Do students use feedback?

Today at a lunch party to welcome two new colleagues (Welcome, Terese and Tania!) and to congratulate a colleague on her marriage (Congrats, Sandra!), a few of us found ourselves making small talk about giving feedback to students. (It was pretty deep stuff for small talk, but that’s the way things go around here!) Anyone who has ever given feedback to students on assignments will know the amount of effort required to do so, and the concomitant sense of vague curiosity you feel, as you wonder to what extent the student will engage with it.

Our Head of Engineering and ex-Pro-Vice-Chancellor, John Fothergill, told us of a strategy he had implemented in a recent course, in which 10% of the marks for every assignment were given for evidence that the student had responded to feedback given for the previous assignment.

Another strategy he had tried was to require each student to review a peer’s assignment according to a given set of assessment criteria. He then marked the students’ reviews of their peers’ work, rather than their actual assignments. This had the effect of ensuring that the students took more care than usual to familiarise themselves with the assessment criteria while writing their assignments.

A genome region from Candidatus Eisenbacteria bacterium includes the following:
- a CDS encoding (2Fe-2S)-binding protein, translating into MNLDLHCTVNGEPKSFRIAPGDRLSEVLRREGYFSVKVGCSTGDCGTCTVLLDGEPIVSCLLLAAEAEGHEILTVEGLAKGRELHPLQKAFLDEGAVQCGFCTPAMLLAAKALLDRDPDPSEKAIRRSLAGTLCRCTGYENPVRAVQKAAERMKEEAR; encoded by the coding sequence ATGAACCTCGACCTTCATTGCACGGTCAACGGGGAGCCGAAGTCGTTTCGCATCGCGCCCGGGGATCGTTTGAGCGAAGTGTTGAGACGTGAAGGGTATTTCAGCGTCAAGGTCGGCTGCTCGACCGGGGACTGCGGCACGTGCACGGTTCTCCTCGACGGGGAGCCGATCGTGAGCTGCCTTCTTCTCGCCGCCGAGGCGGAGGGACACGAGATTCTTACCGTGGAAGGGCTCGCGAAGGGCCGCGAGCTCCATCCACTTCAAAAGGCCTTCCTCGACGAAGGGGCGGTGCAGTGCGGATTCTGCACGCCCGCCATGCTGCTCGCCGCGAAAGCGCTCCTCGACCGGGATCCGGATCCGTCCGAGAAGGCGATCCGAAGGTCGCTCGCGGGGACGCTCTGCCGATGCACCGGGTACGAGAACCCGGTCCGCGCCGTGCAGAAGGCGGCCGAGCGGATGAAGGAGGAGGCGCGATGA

These are relatively simple strategies to implement, with a potentially powerful impact on the teaching and learning process. Does anyone else have anecdotes or strategies to share about getting students to think carefully and critically about the assessment criteria and the feedback they receive?

Gabi Witthaus, 6 July 2009

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